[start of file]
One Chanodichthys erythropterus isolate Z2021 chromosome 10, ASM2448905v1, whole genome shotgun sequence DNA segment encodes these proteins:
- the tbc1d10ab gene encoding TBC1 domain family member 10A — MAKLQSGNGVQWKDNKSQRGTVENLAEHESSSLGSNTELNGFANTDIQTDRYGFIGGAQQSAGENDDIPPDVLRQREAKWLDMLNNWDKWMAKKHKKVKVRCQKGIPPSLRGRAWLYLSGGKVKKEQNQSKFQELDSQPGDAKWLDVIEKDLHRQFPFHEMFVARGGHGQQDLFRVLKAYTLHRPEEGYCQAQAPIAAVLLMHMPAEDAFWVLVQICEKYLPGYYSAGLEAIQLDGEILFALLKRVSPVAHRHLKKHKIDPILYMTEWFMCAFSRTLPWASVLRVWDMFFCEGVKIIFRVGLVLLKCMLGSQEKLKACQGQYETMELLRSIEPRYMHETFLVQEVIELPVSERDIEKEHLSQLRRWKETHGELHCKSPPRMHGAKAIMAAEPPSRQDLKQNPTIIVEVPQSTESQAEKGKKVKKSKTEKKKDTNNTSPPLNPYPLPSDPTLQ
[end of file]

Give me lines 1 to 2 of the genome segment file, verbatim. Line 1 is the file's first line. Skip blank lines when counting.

One Chanodichthys erythropterus isolate Z2021 chromosome 10, ASM2448905v1, whole genome shotgun sequence DNA segment encodes these proteins:
- the tbc1d10ab gene encoding TBC1 domain family member 10A — MAKLQSGNGVQWKDNKSQRGTVENLAEHESSSLGSNTELNGFANTDIQTDRYGFIGGAQQSAGENDDIPPDVLRQREAKWLDMLNNWDKWMAKKHKKVKVRCQKGIPPSLRGRAWLYLSGGKVKKEQNQSKFQELDSQPGDAKWLDVIEKDLHRQFPFHEMFVARGGHGQQDLFRVLKAYTLHRPEEGYCQAQAPIAAVLLMHMPAEDAFWVLVQICEKYLPGYYSAGLEAIQLDGEILFALLKRVSPVAHRHLKKHKIDPILYMTEWFMCAFSRTLPWASVLRVWDMFFCEGVKIIFRVGLVLLKCMLGSQEKLKACQGQYETMELLRSIEPRYMHETFLVQEVIELPVSERDIEKEHLSQLRRWKETHGELHCKSPPRMHGAKAIMAAEPPSRQDLKQNPTIIVEVPQSTESQAEKGKKVKKSKTEKKKDTNNTSPPLNPYPLPSDPTLQ